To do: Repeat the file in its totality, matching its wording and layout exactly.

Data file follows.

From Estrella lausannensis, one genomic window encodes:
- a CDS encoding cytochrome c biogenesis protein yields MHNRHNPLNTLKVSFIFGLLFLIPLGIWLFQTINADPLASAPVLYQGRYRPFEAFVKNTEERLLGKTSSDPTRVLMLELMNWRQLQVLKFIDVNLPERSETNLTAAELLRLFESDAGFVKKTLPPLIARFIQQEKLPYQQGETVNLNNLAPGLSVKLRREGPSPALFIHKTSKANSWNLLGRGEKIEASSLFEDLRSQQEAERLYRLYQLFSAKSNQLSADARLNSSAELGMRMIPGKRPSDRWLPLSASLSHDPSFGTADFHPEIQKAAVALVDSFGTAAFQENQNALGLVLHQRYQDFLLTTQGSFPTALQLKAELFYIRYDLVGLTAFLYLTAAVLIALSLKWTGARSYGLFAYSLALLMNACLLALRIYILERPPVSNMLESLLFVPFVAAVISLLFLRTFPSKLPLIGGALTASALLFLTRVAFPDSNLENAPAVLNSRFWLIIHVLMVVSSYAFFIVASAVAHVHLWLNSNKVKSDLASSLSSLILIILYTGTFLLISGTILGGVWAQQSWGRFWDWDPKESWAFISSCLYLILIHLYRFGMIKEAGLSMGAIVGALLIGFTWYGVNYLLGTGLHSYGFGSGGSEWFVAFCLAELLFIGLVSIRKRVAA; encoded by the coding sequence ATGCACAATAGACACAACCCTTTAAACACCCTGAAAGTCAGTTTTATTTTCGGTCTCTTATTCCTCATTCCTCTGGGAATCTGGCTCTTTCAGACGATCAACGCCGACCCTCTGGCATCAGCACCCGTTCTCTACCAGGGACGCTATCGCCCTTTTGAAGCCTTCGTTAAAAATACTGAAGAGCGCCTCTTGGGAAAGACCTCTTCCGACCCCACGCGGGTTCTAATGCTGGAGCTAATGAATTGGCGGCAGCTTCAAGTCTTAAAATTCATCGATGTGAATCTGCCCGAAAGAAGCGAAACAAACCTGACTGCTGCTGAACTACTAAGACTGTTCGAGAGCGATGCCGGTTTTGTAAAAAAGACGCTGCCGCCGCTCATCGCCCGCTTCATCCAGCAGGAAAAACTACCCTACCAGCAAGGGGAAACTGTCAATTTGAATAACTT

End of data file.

From Estrella lausannensis, one genomic window encodes:
- a CDS encoding cytochrome c biogenesis protein yields MHNRHNPLNTLKVSFIFGLLFLIPLGIWLFQTINADPLASAPVLYQGRYRPFEAFVKNTEERLLGKTSSDPTRVLMLELMNWRQLQVLKFIDVNLPERSETNLTAAELLRLFESDAGFVKKTLPPLIARFIQQEKLPYQQGETVNLNNLAPGLSVKLRREGPSPALFIHKTSKANSWNLLGRGEKIEASSLFEDLRSQQEAERLYRLYQLFSAKSNQLSADARLNSSAELGMRMIPGKRPSDRWLPLSASLSHDPSFGTADFHPEIQKAAVALVDSFGTAAFQENQNALGLVLHQRYQDFLLTTQGSFPTALQLKAELFYIRYDLVGLTAFLYLTAAVLIALSLKWTGARSYGLFAYSLALLMNACLLALRIYILERPPVSNMLESLLFVPFVAAVISLLFLRTFPSKLPLIGGALTASALLFLTRVAFPDSNLENAPAVLNSRFWLIIHVLMVVSSYAFFIVASAVAHVHLWLNSNKVKSDLASSLSSLILIILYTGTFLLISGTILGGVWAQQSWGRFWDWDPKESWAFISSCLYLILIHLYRFGMIKEAGLSMGAIVGALLIGFTWYGVNYLLGTGLHSYGFGSGGSEWFVAFCLAELLFIGLVSIRKRVAA; encoded by the coding sequence ATGCACAATAGACACAACCCTTTAAACACCCTGAAAGTCAGTTTTATTTTCGGTCTCTTATTCCTCATTCCTCTGGGAATCTGGCTCTTTCAGACGATCAACGCCGACCCTCTGGCATCAGCACCCGTTCTCTACCAGGGACGCTATCGCCCTTTTGAAGCCTTCGTTAAAAATACTGAAGAGCGCCTCTTGGGAAAGACCTCTTCCGACCCCACGCGGGTTCTAATGCTGGAGCTAATGAATTGGCGGCAGCTTCAAGTCTTAAAATTCATCGATGTGAATCTGCCCGAAAGAAGCGAAACAAACCTGACTGCTGCTGAACTACTAAGACTGTTCGAGAGCGATGCCGGTTTTGTAAAAAAGACGCTGCCGCCGCTCATCGCCCGCTTCATCCAGCAGGAAAAACTACCCTACCAGCAAGGGGAAACTGTCAATTTGAATAACTT